Latest Human Fertilisation and Embryology Authority Stories
To prevent deadly, inherited mitochondrial diseases, UK doctors have devised a unique scheme: create a fertilized embryo using eggs from two different women and sperm from one man.
Children born as a result of assisted reproduction (ART) are at no greater risk of cancer than children born spontaneously in the general population, according to results of one of the largest ever cohort studies of ART children.
Officials are debating whether or not to legalize new IVF techniques that would eliminate dangerous hereditary diseases.
A new technique successfully used in mice to identify embryos likely to result in a successful pregnancy could be used in humans, potentially boosting IVF success rates and helping to reduce the number of multiple births.
A British expert panel said on Tuesday that more research is needed before "3-parent" fertility treatments designed to prevent some incurable diseases can be considered safe for clinical use.
A fertility treatment designed to prevent some incurable inherited diseases, opens the possibility that children could be conceived from three biological parents.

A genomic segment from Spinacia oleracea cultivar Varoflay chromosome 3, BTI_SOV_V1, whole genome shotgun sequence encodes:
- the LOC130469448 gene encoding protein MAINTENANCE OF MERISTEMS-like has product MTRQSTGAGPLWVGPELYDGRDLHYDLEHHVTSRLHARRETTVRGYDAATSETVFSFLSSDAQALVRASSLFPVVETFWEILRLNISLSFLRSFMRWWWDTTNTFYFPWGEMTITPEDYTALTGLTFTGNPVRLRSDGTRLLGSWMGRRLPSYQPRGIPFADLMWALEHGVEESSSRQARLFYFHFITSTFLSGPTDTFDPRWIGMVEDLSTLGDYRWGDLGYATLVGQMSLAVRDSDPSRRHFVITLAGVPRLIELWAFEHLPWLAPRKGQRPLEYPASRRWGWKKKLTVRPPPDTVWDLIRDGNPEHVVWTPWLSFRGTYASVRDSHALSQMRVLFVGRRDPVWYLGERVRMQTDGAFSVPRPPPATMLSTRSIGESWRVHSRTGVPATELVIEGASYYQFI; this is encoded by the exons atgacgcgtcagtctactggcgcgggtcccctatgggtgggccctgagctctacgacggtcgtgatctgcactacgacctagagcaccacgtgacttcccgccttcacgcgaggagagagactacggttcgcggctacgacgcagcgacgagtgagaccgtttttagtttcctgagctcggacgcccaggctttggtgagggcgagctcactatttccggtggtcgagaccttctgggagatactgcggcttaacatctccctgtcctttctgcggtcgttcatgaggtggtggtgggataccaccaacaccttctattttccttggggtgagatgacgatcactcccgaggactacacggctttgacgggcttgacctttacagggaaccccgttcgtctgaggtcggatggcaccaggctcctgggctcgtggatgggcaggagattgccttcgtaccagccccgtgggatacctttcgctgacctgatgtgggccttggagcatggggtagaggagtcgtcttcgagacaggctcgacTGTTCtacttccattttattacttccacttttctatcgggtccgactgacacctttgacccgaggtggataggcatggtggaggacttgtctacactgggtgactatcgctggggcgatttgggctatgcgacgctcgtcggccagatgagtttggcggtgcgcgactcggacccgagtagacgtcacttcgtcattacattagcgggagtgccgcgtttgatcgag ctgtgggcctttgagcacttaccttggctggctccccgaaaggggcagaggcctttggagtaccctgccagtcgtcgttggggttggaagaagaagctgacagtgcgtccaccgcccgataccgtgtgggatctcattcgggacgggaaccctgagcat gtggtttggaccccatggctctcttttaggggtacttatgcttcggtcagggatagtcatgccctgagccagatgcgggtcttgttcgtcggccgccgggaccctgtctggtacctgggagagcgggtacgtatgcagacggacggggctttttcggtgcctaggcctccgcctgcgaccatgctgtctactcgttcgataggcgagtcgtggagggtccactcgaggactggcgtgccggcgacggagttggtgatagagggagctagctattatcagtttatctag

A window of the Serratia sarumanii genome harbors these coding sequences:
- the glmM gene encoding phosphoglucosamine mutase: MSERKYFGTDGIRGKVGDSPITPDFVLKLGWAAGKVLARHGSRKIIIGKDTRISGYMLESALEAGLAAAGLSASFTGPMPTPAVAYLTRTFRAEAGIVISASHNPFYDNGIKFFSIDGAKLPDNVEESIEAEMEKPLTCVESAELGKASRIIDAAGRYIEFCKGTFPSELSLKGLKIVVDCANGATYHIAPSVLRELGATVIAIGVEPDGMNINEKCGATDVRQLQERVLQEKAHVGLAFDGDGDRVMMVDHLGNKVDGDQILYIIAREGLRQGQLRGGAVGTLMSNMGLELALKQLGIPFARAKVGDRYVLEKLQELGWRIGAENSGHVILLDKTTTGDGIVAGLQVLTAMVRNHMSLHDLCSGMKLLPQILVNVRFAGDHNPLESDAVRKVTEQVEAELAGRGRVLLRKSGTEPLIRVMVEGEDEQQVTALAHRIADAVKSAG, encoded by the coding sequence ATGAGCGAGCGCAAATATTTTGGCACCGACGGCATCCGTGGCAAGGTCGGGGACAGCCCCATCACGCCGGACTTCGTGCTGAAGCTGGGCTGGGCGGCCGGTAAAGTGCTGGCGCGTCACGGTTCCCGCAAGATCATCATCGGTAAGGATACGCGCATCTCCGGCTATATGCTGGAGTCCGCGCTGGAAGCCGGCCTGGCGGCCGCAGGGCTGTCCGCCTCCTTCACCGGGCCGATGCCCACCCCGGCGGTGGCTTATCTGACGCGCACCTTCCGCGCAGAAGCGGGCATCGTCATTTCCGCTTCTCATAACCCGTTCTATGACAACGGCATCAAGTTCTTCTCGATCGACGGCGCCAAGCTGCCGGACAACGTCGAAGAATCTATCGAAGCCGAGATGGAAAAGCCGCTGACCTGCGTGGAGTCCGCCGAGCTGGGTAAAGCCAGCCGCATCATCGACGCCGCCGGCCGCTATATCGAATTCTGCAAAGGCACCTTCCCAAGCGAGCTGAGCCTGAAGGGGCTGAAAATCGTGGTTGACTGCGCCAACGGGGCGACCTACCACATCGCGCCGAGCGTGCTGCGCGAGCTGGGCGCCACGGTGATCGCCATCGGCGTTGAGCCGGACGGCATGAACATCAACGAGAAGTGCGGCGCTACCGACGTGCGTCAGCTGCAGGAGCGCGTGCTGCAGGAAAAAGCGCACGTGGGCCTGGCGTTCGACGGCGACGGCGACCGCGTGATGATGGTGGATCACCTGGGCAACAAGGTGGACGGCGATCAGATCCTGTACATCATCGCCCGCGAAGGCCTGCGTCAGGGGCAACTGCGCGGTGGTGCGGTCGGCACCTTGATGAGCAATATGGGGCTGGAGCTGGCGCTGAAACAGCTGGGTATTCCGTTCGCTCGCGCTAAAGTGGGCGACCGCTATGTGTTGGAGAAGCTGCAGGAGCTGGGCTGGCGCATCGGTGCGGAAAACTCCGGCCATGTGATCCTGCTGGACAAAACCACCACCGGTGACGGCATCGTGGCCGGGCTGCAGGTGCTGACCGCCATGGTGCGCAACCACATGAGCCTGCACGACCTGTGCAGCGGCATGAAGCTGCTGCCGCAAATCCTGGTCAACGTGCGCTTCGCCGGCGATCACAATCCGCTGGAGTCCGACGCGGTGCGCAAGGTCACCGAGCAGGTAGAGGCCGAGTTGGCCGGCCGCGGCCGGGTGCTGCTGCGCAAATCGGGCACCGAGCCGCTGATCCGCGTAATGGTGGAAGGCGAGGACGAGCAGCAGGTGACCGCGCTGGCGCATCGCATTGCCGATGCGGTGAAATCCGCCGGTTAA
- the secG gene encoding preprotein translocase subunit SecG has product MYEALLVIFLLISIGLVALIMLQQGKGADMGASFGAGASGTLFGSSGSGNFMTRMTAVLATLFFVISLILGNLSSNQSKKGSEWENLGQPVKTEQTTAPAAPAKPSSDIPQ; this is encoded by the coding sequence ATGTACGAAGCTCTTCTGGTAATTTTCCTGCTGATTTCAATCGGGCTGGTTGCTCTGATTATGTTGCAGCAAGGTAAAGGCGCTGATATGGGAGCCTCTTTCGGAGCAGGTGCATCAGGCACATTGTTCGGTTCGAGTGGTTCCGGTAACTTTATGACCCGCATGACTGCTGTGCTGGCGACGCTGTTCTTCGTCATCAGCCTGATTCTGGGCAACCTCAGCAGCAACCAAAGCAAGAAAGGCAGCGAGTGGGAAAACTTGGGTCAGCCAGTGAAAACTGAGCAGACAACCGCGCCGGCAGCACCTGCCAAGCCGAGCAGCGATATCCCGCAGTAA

Thirty-two years ago today, the world's first baby was born after in vitro fertilisation.
CORNWALL, England, Nov. 12 /PRNewswire/ -- A new software technology is helping to reduce the risk of laboratory errors in infertility treatment, by electronically identifying the sperm, eggs, resulting embryos and other materials used in in vitro fertilization (IVF) treatment cycles.
Scientists in Britain have announced the birth of the first baby using a new egg-screening method intended to help women who are unable to conceive using in vitro fertilization (IVF).
A sperm and egg donor shortage in Britain means a ban on paying people to donate should be repealed, the head of the government's fertility watchdog says. Paying donors could cut the number of childless couples traveling abroad for treatment, Lisa Jardine, chairwoman of the Human Fertilization and Embryology Authority, told The Times of London. The agency regulates and inspects all British clinics providing in vitro fertilization, artificial insemination, and the storage of human ova, sperm...
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